Justice Ketanji Brown Jackson asked whether Congress' subsequent action to bring all districts into uniformity by requiring the higher fees provided evidence of intent toward a remedy, and cut against the debtors seeking a refund.

Geyser said the 2020 amendment actually helps his case, because it sets out in the legislation itself that Congress believed the debtors in the administrator districts should have been paying the higher fees all along, but stopped short of requiring them to make retroactive payments to bring them in line.  "You would expect, then, if Congress were fine with this retroactive implication, a retroactive clawback, the next sentence would be, 'And now they have to pay those fees,'" Geyser argued.

But no such remedy was suggested in the 2020 act, and Geyser said the U.S. Trustee Office's clawback proposal would run afoul of several provisions of the Bankruptcy Code, including protections for final and unappealable confirmation orders.

New Attorney Fee Request in Kiddle-Fenwal Chapter 11

November 22, 2023

A recent Law 360 story by Jeff Montgomery, “Del. Judge Urged to OK New Kiddle-Fenwal Ch. 11 Atty Fees”, reports that an attorney for bankrupt fire protection company Kidde-Fenwal Inc. urged a Delaware judge to approve debtor payment of counsel fees for an ad hoc group of governmental claimants to help speed and streamline the huge and costly, mass tort-driven Chapter 11.  Brian D. Glueckstein of Sullivan & Cromwell LLP, counsel to Kidde-Fenwal, told U.S. Bankruptcy Judge Laurie Selber Silverstein that the unusual request was driven in part by prohibitions against government entity membership on regular unsecured creditor committees.

The restriction, Glueckstein said, threatens to complicate and delay Kidde's reorganization and handling of billions in pollution and personal injury claims tied to company sales of aqueous film-forming foam, or AFFF.  Chemical foams have been long and widely used to smother fires quickly, but they have also given rise to thousands of lawsuits asserting lingering pollution of public waterways and aquifers and billions of dollars in toxic exposure claims tied to cancers, thyroid diseases, elevated liver enzymes and decreased fertility among those exposed.

Kidde-Fenwal filed for Chapter 11 protection in May, saying it was facing more than $1 billion of liability tied to claims arising from a former subsidiary's manufacturing and sale of AFFF.  "We have a situation here where we have a vast number of lawsuits pending in the tort system.  A number of those cases were filed by governmental units.  A substantial number of those cases have issues that impact the governmental claims," Glueckstein said.

The debtor company, its unsecured creditor committee and its present 23-member "ad hoc" governmental creditor committee all argued that the law allows retention of counsel for the government panel, at Kidde's expense, based on anticipated "substantial contribution" to the litigation.  James S. Carr of Kelley Drye & Warren LLP, counsel to the ad hoc committee, told the judge that the debtors themselves sought clearance to pay the ad hoc committee's fees, based on the debtor's business judgment.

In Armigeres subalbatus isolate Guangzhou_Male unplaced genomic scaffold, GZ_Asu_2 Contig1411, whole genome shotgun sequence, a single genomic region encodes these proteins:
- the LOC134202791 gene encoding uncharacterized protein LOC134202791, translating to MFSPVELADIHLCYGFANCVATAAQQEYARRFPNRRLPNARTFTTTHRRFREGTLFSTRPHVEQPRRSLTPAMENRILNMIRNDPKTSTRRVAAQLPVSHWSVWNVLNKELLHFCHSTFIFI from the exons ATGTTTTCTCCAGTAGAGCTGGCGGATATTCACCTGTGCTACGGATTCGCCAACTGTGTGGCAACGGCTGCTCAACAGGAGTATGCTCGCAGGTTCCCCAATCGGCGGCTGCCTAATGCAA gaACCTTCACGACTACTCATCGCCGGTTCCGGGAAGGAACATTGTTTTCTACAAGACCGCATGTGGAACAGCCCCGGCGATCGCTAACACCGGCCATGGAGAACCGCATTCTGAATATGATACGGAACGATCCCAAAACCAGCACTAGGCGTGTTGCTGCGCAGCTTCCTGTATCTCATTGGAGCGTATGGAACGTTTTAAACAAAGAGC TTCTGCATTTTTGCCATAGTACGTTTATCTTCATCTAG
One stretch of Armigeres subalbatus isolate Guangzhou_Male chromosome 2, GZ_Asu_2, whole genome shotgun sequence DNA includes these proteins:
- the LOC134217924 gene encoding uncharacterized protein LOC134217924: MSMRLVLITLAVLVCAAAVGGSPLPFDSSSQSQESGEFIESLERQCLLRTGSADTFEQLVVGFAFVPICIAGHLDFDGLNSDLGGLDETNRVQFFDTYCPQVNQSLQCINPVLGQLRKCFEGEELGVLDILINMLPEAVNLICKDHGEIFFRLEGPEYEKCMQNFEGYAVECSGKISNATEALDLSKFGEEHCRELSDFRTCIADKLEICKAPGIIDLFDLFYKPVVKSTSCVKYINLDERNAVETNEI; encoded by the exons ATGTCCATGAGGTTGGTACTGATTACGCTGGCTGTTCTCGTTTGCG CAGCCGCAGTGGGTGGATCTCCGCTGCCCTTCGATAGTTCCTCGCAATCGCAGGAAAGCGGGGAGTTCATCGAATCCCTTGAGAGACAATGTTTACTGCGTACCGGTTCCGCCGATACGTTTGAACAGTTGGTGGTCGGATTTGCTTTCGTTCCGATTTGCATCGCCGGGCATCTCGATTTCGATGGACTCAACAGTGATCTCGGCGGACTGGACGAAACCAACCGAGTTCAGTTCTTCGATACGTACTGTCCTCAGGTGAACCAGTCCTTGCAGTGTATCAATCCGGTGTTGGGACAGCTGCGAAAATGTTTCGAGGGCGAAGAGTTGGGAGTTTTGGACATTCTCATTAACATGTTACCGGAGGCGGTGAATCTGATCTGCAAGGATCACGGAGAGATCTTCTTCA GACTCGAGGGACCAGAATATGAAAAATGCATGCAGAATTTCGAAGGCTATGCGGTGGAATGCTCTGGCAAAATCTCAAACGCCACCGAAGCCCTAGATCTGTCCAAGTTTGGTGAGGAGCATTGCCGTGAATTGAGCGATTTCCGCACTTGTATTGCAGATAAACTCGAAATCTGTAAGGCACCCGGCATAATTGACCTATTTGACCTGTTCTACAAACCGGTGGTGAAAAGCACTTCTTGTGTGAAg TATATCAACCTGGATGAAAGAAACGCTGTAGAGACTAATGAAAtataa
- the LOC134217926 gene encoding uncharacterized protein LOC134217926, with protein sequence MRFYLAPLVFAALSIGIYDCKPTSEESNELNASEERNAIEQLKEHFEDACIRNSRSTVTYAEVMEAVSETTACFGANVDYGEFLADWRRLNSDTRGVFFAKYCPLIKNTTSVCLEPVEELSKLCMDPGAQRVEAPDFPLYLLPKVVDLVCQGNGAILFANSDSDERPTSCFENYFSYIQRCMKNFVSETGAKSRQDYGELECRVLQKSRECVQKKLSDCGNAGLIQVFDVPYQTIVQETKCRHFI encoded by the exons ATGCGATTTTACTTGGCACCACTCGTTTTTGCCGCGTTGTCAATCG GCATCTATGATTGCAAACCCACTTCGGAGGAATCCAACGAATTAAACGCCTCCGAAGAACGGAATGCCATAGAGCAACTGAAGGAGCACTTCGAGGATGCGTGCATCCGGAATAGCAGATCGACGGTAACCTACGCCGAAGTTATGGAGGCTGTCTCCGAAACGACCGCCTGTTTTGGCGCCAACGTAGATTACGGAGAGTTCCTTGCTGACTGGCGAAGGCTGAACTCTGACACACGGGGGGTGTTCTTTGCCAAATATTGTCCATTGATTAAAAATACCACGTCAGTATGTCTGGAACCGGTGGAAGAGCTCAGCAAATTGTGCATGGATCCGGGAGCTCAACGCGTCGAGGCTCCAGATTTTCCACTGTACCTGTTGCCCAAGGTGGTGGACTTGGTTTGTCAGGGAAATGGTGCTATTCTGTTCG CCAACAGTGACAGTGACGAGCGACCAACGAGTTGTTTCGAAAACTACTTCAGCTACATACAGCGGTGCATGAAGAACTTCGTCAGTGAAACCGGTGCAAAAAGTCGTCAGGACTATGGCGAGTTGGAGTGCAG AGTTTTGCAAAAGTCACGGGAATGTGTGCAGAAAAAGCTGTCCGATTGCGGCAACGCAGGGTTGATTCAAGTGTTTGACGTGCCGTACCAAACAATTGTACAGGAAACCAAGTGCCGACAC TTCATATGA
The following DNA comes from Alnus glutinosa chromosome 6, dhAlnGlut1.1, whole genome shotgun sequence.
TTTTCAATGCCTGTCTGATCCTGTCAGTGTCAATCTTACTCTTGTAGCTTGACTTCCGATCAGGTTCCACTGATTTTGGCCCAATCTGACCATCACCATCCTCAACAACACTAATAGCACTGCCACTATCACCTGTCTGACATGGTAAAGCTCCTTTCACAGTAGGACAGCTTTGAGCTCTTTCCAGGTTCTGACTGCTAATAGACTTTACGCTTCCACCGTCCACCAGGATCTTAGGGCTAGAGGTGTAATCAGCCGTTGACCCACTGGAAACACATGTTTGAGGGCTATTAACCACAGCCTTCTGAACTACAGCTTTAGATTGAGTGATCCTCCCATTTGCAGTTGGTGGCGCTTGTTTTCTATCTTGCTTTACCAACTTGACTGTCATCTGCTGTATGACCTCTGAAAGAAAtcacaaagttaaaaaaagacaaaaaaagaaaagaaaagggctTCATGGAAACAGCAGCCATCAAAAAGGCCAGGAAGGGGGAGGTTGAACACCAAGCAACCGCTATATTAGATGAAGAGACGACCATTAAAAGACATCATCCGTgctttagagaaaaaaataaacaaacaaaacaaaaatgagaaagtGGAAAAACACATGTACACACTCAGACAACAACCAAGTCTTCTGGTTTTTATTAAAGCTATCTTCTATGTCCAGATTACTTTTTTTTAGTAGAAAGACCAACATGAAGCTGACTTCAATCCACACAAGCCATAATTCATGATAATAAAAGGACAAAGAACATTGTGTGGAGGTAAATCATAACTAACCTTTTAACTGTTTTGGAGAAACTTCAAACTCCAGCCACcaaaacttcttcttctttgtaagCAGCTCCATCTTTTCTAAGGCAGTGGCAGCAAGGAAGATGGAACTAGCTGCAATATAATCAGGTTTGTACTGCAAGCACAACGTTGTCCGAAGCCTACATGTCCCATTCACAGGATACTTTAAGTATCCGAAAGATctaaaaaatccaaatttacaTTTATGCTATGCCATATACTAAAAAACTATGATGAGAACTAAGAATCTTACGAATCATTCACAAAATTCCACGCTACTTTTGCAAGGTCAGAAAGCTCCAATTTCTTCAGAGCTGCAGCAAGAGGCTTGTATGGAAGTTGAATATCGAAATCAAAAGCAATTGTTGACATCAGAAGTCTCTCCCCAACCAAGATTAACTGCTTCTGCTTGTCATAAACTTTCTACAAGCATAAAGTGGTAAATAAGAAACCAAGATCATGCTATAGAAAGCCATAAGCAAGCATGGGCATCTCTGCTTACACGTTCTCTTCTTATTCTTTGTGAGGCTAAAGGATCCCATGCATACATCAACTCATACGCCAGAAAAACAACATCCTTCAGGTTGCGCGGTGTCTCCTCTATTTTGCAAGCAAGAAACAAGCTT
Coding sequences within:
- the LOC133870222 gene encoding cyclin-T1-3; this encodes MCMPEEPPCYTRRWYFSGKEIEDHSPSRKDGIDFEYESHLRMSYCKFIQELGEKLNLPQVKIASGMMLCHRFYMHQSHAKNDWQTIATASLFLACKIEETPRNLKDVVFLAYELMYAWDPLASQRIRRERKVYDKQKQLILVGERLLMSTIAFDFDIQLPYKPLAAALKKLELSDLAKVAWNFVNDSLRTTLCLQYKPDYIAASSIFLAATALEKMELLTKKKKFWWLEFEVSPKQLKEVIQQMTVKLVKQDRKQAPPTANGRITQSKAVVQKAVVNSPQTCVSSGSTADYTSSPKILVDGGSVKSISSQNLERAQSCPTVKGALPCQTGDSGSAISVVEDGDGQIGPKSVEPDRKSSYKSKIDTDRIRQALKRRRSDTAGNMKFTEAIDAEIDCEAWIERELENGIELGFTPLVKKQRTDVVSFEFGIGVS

Carr observed that the debtors need the government ad hoc group's participation in negotiations, and is concerned that "they won't [participate] if their fees aren't paid."  The ad hoc group already has played an important role in getting states to "back down and let this case proceed," without waiting on government claim resolution, in order to reach some agreements without further litigation, Carr said.  "If we didn't have this cease-fire," he said, "the fees and expenses of this case would have continued to dramatically increase."

Judge Silverstein cited concerns about limitations on the ability of debtors to deviate from bankruptcy restrictions on estate payments of non-debtor legal fees, and at one point described the arguments as pointing to a "Frankenstein kind of standard.".  But the judge also said: "Quite frankly, I'm more persuaded that the government's voice is an important voice, because it's not on the committee.  That's the beauty of a [creditor] committee — you bring the voices together."

The Office of the U.S. Trustee argued that the Bankruptcy Code prohibits payments from estate for creditors outside regular unsecured creditor panels or by claims of future, prospective contributions to the case.  Fees can be sought based on claims of documented substantial contributions afterward, said Timothy J. Fox Jr., trial attorney for the U.S. Trustee's Office.  But he said seeking the payments prospectively, based on business judgment, "is inconsistent with the statutory scheme" under bankruptcy.

"You're suggesting that the debtor can use its business judgment on the operational aspects of its business, but not on its strategy for exiting the case," Judge Silverstein asked.  Fox said that while the ad hoc committee fee issue had largely surfaced in mass tort cases, it could turn up in other bankruptcies, eroding safeguards.  "If it was done at the appropriate time on a substantial contribution application at the conclusion of the case, you would have this back-and-forth and have concerns about the appropriateness of the fee," Fox said.